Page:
When A Patient Presents With A Lower Extremity Rash

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Answering The Key Questions In Diagnosis

1. “Have you recently spent time in a hot tub or spa?”
2. Pseudomonas folliculitis, which is sometimes referred to as “hot tub dermatitis.”
3. Insect bites, scabies infestation, viral eruptions, drug or contact allergies, psychotic excoriations.
4. Perifollicular and papular lesions with some pustules.
5. As a general rule, the dermatitis will resolve spontaneously within 10 days. In severe cases, one may prescribe an oral antipseudomonal antibiotic. Clinicians may give an oral diphenhydramine hydrochloride for the pruritus.

When A Patient Presents With A Lower Extremity Rash
By Gary “Dock” Dockery, DPM, FACFAS

   Pseudomonal folliculitis may present with just a few to dozens of small (0.5 to 3 cm) spherical urticarial plaques, with a central papule or pustule on all skin surfaces exposed to long-term soaking in contaminated water. Typically, this condition occurs on the legs, groin area, waist, under the breast in females and on the back area. The lesions are usually concentrated in areas covered by a bathing suit and usually spare the head, neck and hands. The rash can be a polymorphous eruption or a mixture of follicular, maculopapular, vesicular or pustular lesions. These lesions are often extremely pruritic.

   Usually, no treatment is necessary as the folliculitis clears spontaneously in seven to 10 days. However, one can treat the intense itch with 25 to 50 mg of diphenhydramine hydrochloride at bedtime. Some patients may have recurrent crops of lesions over an extended period of up to three months, which may leave round spots of red-brown postinflammatory hyperpigmentation. For severely symptomatic patients or those who have re-exposure, one can use ciprofloxacin for five to seven days.

In Conclusion

   The differential diagnosis for a pruritic erythematous papular eruption is vast. Some of the more common possibilities include insect bites, viral exanthema, scabies, various fungal infections as well as allergic reactions to medication, foods, soaps, laundry detergents, topical preparations, plants or clothing.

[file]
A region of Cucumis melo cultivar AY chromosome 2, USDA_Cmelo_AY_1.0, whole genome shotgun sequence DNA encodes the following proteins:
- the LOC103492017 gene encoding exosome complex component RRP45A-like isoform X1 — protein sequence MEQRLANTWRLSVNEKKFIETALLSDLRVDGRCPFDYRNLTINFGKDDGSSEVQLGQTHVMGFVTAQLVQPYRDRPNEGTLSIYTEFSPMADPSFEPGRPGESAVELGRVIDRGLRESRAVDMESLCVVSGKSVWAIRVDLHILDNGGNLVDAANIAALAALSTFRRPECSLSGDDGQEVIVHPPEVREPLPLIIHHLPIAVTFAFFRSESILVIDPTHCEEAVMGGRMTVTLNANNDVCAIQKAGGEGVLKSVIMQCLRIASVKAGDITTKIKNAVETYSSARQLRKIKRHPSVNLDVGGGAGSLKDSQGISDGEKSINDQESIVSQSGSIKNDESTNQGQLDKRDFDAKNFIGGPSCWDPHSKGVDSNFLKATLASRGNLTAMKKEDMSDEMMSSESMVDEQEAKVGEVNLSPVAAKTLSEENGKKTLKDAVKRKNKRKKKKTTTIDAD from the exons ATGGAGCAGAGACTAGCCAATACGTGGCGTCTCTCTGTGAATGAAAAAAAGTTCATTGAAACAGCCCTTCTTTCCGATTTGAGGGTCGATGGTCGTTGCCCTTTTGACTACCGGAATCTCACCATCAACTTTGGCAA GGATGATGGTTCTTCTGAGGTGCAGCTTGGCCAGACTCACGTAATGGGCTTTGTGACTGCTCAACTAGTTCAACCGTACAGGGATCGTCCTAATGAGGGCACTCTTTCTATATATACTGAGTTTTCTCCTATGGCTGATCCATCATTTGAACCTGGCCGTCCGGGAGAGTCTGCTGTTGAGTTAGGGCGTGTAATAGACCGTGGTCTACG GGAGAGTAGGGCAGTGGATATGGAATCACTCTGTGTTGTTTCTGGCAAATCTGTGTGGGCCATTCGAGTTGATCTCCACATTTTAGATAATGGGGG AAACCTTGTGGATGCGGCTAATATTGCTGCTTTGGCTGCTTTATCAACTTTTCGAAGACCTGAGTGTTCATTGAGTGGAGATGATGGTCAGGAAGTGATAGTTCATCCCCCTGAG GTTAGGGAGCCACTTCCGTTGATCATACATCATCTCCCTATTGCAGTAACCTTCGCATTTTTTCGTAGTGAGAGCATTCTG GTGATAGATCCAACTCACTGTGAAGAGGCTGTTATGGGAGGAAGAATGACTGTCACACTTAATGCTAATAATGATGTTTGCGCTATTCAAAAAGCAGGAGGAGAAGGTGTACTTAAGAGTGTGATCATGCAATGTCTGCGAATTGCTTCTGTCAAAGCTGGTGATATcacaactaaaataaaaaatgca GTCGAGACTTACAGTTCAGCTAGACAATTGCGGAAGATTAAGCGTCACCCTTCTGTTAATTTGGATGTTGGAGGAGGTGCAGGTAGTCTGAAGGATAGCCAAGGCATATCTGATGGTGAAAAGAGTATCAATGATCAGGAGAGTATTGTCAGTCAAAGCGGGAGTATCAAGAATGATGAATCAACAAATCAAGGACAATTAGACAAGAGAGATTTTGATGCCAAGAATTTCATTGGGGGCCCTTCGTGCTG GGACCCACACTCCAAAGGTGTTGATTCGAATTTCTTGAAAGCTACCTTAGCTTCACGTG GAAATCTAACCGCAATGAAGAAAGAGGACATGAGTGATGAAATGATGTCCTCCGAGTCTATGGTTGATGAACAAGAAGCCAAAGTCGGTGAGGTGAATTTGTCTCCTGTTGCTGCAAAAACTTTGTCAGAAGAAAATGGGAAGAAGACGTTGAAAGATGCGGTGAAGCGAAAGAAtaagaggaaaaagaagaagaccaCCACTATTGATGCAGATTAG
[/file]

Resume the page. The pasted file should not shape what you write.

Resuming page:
In this case, careful examination with a magnifying lens was necessary to determine that the lesions were observable around hair follicles and that some were pustular. This helped to make this diagnosis. The primary descriptive characteristics of Pseudomonas folliculitis include papules, pustules, urticarial plaques, macules and vesicles.
Prevention requires meticulous cleaning of the hot tub and appropriate water chemical management.

Dr. Dockery is a Fellow of the American College of Foot and Ankle Surgeons, and a Fellow of the American Society of Podiatric Dermatology. He is board certified in foot and ankle surgery. He is the Chairman of the Board and Director of Scientific Affairs for the Northwest Podiatric Foundation for Education and Research in Seattle. Dr. Dockery is the author of Cutaneous Disorders of the Lower Extremity (Saunders, 1997) and Lower Extremity Soft Tissue & Cutaneous Plastic Surgery (Elsevier Science, 2006).

Editor’s note: For related articles, see “What You Should Know About Atopic Dermatitis” in the September 2005 issue of Podiatry Today.

Also be sure to check out the archives at www.podiatrytoday.com.


Suggested Reading 1. Bottone EJ, Perez AA: Pseudomonas aeruginosa folliculitis acquired through use of a contaminated loofah sponge: an unrecognized potential public health problem. J Clin Microbiol.; 31(3):480-3, 1993.
2. Chen S, Rudoy R: Pseudomonas Infections. eMedicine, March 27, 2006. Available online: www.emedicine.com/ped/topic2701.htm
3. Krivda S, Toner CB: Pseudomonas folliculitis. eMedicine. May 17, 2006. Available online: www.emedicine.com/DERM/topic356.htm
4. Silverman AR, Nieland ML: Hot tub dermatitis: a familial outbreak of Pseudomonas folliculitis. J Am Acad Dermatol; 8(2):153-156, 1983.

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